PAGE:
Home > Photography > Adobe celebrates the world’s cheesiest stock…

Adobe celebrates the world’s cheesiest stock photos by sticking them on T-shirts

Some things are so bad they’re great. Take a particular type of stock photo. You know the ones – the kind featuring carefully set-up situations showing “smiling woman using computer in office,” or “man in suit drinking coffee during meeting,” or, perhaps, “female employee with donut in one hand and apple in the other enjoying a picnic in the office”

OK that last one is admittedly a bit extreme, but run a quick search on any major stock site and it’ll probably show up. Ah yes, here’s one.

It’s fair to say that such photos are often cornier than the vast tracts of land owned by Iowa’s top grain farmers, with the images in extreme cases able to provoke grimaces of discomfort among creatives looking for specific photos for their latest project.

To celebrate the existence of these infamous pictures, though more importantly to promote its own stock service, Adobe has recently selected a few of its favorites and printed them on T-shirts.

Described by the software giant as “a limited edition clothing line giving a salute to the most infamous stock images creatives love to hate,” the Adobe Stock Apparel range of shirts include designs showing suitably awful images for “firm handshake between associates,” “mature business man with boxing gloves fighting co-worker,” and “happy office workers pointing to a blank sign.”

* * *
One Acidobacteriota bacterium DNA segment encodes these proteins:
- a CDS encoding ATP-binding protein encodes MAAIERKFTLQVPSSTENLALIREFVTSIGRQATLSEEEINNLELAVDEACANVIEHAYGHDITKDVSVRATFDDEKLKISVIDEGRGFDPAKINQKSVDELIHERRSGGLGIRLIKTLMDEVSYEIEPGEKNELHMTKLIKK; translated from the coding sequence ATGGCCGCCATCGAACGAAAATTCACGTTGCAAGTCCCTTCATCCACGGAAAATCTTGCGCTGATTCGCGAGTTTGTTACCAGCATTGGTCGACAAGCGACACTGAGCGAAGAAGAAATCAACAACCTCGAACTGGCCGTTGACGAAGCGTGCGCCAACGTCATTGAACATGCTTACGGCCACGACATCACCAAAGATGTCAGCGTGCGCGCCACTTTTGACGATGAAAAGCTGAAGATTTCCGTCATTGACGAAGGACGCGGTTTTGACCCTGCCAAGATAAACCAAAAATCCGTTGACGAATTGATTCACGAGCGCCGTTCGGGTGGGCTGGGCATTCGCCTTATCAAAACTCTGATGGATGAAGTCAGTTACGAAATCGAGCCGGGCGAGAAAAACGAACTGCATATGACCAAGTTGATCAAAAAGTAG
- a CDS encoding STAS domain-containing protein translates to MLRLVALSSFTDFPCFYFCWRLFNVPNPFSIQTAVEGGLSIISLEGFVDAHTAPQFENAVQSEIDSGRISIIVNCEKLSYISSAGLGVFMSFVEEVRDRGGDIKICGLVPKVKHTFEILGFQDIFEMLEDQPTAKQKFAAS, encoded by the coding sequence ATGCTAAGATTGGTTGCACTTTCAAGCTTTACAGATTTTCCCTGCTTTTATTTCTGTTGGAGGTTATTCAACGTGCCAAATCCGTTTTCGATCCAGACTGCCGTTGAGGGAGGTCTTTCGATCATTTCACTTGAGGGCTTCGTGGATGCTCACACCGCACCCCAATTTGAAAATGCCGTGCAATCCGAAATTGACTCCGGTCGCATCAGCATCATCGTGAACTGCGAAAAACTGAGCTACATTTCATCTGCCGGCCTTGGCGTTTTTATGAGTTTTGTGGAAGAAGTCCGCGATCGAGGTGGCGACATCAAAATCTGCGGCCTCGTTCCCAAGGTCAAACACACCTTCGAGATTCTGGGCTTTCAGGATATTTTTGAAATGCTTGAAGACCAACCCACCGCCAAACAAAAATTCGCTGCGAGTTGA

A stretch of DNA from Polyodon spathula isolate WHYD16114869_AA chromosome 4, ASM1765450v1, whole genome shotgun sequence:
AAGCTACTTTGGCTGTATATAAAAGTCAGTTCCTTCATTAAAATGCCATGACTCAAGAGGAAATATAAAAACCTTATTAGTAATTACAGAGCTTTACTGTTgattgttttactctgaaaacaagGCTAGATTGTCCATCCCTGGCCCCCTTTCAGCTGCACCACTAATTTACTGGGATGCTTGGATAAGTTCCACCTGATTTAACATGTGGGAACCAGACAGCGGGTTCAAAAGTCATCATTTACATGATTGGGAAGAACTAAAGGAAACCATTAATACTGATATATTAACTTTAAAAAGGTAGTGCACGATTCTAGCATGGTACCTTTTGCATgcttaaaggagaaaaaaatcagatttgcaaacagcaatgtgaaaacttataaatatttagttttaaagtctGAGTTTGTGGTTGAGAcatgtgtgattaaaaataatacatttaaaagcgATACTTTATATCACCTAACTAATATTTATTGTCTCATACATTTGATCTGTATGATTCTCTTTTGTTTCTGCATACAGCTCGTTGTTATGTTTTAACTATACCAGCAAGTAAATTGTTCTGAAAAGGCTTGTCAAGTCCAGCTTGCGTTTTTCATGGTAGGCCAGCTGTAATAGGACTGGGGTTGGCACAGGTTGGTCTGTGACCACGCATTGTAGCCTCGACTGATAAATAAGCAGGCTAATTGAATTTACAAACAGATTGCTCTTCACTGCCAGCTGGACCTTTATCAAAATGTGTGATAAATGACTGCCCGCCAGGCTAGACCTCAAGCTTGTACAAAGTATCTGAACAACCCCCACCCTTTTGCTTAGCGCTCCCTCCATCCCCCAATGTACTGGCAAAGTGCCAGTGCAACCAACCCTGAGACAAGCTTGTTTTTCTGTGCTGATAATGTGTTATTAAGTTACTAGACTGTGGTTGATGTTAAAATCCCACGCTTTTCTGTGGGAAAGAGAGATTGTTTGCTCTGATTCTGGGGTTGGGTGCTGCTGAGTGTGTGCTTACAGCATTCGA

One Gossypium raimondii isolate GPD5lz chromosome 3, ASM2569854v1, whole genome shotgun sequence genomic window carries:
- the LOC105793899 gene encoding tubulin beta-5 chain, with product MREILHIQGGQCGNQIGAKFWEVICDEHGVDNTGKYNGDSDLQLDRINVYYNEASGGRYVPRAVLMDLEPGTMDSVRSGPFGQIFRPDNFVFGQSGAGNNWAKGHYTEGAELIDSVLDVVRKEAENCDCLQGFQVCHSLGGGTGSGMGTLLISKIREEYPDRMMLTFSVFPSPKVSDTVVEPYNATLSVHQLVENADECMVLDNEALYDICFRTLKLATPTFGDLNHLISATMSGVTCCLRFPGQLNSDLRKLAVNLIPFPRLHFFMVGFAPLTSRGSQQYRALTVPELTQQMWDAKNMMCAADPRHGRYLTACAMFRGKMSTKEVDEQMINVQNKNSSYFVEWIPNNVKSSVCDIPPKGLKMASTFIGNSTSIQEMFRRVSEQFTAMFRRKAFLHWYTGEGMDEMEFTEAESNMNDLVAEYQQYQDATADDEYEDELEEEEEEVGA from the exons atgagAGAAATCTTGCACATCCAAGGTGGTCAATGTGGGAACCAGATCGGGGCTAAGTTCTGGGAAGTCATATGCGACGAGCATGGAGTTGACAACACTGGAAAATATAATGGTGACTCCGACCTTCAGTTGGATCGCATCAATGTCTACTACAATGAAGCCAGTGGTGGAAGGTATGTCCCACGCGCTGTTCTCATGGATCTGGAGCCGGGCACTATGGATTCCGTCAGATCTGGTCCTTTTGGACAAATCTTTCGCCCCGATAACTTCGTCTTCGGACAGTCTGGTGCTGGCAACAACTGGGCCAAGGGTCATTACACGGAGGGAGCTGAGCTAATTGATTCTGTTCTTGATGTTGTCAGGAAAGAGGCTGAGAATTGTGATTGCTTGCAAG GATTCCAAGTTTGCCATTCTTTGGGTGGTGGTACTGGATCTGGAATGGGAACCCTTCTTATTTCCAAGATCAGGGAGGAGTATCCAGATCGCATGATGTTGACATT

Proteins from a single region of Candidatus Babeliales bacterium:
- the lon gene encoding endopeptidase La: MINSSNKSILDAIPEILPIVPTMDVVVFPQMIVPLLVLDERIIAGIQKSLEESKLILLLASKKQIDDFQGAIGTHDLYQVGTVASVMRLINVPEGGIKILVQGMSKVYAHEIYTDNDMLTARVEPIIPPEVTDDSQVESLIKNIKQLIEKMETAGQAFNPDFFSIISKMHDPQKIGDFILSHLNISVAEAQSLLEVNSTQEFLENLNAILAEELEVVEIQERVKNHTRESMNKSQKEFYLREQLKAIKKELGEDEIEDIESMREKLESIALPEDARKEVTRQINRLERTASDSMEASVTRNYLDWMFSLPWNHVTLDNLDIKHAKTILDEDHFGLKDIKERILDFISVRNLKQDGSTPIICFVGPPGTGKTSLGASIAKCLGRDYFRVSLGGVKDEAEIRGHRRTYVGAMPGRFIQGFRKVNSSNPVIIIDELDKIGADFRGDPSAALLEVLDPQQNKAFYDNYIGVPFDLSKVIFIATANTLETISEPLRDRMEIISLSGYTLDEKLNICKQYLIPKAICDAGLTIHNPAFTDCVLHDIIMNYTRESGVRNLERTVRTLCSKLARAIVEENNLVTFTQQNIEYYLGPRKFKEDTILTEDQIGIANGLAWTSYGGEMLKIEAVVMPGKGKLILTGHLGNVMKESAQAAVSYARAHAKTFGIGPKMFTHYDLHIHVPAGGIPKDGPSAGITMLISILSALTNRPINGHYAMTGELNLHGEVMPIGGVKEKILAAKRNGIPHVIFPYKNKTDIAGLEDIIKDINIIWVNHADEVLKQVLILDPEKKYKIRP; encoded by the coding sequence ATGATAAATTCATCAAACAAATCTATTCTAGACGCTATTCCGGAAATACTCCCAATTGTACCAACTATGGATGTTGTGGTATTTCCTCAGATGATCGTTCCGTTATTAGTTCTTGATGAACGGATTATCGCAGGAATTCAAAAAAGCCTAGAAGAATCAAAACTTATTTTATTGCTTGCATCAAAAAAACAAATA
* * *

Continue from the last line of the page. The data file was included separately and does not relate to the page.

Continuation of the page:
Related: Getty Images uses random stock photos to recreate four famous faces

Oskar Hellqvist of ad agency Abby Priest that helped create the campaign said the “classic motifs that have been overused and established as hilarious clichés [are] a representation of the old world of stock imagery.

“Turning them into a limited edition clothing line is our way to salute them and an attempt to create something disruptive and unconventional in the genre.”

The bad news – or good depending on your sense of humor – is that the shirts aren’t actually going on sale to the public, with Adobe instead handing them out to select staff only. Still, with the abundance of dodgy imagery that continues to lurk in the deepest darkest corners of most of today’s stock sites, it wouldn’t cost you too much to knock out one of your own.